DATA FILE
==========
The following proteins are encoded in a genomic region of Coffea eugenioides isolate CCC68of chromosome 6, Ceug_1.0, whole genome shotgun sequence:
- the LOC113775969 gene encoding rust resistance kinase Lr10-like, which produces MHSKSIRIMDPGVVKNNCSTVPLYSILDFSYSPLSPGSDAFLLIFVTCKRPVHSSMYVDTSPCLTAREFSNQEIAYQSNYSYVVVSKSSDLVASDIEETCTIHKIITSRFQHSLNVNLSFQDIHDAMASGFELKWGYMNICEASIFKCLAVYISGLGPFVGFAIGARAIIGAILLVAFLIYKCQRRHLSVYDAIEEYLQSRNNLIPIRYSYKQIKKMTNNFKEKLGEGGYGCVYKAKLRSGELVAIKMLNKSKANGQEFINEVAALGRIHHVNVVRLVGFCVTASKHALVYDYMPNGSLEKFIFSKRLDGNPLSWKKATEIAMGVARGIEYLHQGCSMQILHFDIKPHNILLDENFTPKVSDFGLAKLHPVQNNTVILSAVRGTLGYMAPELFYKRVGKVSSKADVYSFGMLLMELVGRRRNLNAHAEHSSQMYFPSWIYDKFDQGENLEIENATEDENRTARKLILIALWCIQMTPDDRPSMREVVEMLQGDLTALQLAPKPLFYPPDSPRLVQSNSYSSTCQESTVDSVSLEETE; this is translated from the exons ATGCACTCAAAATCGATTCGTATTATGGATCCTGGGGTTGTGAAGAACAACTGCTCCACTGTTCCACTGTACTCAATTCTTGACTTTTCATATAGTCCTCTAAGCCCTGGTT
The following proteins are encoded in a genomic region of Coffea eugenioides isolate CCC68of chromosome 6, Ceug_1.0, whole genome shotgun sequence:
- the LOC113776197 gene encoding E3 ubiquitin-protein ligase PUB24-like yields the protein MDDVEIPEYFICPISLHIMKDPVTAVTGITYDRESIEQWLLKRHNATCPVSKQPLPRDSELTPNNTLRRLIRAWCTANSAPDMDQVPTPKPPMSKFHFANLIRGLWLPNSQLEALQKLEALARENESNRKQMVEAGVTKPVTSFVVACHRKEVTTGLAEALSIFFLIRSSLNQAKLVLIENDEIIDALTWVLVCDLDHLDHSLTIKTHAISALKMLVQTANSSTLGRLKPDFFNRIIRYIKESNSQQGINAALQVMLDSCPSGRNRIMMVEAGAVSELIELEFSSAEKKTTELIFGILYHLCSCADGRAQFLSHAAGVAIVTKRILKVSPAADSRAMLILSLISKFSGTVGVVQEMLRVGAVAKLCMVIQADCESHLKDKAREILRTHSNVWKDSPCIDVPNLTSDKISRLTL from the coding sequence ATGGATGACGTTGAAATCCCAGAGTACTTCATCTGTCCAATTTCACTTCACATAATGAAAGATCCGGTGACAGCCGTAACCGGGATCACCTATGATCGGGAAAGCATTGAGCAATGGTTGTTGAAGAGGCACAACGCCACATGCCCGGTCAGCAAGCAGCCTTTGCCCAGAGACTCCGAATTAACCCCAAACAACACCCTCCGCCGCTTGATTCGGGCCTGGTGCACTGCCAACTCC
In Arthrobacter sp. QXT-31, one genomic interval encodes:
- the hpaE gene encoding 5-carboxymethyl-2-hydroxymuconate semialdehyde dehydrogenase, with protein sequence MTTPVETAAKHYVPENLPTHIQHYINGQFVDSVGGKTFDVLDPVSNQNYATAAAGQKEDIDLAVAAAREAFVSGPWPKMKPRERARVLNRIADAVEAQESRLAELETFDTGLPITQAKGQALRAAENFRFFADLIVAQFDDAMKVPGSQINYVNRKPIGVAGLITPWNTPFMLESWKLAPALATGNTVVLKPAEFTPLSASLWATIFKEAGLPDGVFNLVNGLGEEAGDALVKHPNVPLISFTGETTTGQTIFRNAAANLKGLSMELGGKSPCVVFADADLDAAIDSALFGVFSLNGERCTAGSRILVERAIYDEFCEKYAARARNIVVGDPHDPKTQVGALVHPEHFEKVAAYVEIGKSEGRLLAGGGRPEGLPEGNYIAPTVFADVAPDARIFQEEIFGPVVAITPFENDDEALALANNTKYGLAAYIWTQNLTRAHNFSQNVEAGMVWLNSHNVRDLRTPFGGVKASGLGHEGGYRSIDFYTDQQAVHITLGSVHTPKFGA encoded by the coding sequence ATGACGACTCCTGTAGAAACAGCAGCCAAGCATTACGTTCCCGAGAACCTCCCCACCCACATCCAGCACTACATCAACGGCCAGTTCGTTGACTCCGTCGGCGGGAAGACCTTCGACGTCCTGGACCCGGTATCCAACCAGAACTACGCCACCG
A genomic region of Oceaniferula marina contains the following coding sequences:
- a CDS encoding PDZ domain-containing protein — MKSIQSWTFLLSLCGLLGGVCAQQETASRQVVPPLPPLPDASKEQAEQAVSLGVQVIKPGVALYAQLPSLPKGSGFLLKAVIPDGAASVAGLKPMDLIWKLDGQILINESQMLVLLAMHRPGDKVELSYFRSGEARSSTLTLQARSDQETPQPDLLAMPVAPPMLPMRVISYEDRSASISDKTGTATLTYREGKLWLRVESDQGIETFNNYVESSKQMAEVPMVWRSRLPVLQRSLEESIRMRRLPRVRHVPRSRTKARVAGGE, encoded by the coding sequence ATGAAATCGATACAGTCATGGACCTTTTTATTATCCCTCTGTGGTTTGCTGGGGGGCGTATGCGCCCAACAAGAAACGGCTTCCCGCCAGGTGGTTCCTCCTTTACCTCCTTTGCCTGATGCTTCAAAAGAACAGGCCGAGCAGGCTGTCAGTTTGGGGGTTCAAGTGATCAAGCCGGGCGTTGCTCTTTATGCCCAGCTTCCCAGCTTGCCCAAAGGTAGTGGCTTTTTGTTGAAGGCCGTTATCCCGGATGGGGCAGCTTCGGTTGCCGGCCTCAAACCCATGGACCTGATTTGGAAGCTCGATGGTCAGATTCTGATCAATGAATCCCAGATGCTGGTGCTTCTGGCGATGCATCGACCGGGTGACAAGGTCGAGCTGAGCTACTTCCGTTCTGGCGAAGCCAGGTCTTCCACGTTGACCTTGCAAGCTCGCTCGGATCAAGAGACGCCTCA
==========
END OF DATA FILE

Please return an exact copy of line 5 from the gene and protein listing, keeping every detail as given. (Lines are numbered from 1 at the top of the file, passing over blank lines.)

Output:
In Arthrobacter sp. QXT-31, one genomic interval encodes: